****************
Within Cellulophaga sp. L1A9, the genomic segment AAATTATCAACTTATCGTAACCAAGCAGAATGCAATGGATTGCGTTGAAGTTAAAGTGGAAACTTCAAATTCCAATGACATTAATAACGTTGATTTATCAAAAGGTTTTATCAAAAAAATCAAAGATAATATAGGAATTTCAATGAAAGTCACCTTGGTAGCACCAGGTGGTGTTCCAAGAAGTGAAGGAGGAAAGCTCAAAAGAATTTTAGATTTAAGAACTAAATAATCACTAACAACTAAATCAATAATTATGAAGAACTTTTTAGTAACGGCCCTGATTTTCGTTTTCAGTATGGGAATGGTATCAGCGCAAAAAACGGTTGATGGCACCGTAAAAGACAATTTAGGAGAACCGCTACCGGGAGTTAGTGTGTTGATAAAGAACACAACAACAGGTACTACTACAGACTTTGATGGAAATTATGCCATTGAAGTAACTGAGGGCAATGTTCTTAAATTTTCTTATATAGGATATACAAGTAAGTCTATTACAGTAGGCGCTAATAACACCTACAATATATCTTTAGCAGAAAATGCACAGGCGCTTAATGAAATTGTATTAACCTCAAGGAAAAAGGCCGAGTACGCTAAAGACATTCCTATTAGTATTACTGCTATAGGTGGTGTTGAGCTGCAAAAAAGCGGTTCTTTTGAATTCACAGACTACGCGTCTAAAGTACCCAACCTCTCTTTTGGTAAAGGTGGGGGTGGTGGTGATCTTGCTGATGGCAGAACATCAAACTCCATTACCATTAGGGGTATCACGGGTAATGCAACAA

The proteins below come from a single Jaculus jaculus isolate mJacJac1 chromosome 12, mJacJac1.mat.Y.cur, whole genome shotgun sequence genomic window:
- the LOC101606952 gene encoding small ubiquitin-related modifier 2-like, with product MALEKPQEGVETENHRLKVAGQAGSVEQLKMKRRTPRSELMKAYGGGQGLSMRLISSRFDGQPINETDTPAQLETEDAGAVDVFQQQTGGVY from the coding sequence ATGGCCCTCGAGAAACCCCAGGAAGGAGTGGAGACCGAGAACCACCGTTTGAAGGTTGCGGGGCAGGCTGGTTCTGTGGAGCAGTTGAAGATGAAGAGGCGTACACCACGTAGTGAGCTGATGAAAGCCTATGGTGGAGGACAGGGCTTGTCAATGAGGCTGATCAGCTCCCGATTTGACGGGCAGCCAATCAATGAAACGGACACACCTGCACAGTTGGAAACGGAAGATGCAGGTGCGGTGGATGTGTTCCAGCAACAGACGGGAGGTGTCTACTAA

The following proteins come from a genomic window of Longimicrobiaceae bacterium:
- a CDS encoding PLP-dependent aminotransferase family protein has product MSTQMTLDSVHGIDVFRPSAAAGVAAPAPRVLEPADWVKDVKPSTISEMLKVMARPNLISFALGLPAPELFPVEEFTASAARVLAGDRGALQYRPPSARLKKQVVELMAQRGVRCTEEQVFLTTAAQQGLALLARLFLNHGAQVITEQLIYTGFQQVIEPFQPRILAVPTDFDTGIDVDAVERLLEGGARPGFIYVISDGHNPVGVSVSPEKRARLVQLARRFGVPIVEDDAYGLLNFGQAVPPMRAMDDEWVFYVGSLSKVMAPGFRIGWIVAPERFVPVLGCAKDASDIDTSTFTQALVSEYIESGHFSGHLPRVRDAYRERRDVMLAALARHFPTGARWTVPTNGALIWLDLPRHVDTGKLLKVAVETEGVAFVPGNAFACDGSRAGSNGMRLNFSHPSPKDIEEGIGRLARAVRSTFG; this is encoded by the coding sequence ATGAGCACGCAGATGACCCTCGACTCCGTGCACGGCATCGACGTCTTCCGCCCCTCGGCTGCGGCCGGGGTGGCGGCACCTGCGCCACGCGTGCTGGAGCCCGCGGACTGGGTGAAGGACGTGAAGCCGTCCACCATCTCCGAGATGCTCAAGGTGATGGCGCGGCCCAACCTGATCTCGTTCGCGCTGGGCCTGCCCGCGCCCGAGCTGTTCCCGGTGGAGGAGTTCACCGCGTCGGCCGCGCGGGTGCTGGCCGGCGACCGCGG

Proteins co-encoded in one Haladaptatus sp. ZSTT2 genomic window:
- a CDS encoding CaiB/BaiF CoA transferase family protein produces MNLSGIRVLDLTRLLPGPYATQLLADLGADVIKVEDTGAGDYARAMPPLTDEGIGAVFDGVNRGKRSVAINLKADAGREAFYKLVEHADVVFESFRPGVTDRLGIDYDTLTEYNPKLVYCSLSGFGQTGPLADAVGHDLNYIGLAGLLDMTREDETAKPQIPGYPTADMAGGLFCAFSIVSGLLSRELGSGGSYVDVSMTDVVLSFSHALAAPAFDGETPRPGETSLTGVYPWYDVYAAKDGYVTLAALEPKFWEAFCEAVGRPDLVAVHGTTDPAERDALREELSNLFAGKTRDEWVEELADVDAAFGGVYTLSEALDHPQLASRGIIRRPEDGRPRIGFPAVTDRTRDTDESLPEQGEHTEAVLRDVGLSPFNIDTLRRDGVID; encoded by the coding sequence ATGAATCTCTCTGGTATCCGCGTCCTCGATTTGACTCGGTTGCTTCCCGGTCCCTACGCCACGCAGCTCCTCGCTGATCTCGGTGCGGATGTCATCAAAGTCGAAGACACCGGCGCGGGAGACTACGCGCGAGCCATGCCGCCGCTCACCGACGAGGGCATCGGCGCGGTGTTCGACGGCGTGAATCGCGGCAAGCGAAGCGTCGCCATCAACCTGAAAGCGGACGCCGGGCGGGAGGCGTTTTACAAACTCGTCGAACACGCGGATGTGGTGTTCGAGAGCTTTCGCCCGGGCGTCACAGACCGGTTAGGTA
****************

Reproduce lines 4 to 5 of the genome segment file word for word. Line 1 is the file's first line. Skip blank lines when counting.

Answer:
The following proteins come from a genomic window of Longimicrobiaceae bacterium:
- a CDS encoding PLP-dependent aminotransferase family protein has product MSTQMTLDSVHGIDVFRPSAAAGVAAPAPRVLEPADWVKDVKPSTISEMLKVMARPNLISFALGLPAPELFPVEEFTASAARVLAGDRGALQYRPPSARLKKQVVELMAQRGVRCTEEQVFLTTAAQQGLALLARLFLNHGAQVITEQLIYTGFQQVIEPFQPRILAVPTDFDTGIDVDAVERLLEGGARPGFIYVISDGHNPVGVSVSPEKRARLVQLARRFGVPIVEDDAYGLLNFGQAVPPMRAMDDEWVFYVGSLSKVMAPGFRIGWIVAPERFVPVLGCAKDASDIDTSTFTQALVSEYIESGHFSGHLPRVRDAYRERRDVMLAALARHFPTGARWTVPTNGALIWLDLPRHVDTGKLLKVAVETEGVAFVPGNAFACDGSRAGSNGMRLNFSHPSPKDIEEGIGRLARAVRSTFG; this is encoded by the coding sequence ATGAGCACGCAGATGACCCTCGACTCCGTGCACGGCATCGACGTCTTCCGCCCCTCGGCTGCGGCCGGGGTGGCGGCACCTGCGCCACGCGTGCTGGAGCCCGCGGACTGGGTGAAGGACGTGAAGCCGTCCACCATCTCCGAGATGCTCAAGGTGATGGCGCGGCCCAACCTGATCTCGTTCGCGCTGGGCCTGCCCGCGCCCGAGCTGTTCCCGGTGGAGGAGTTCACCGCGTCGGCCGCGCGGGTGCTGGCCGGCGACCGCGG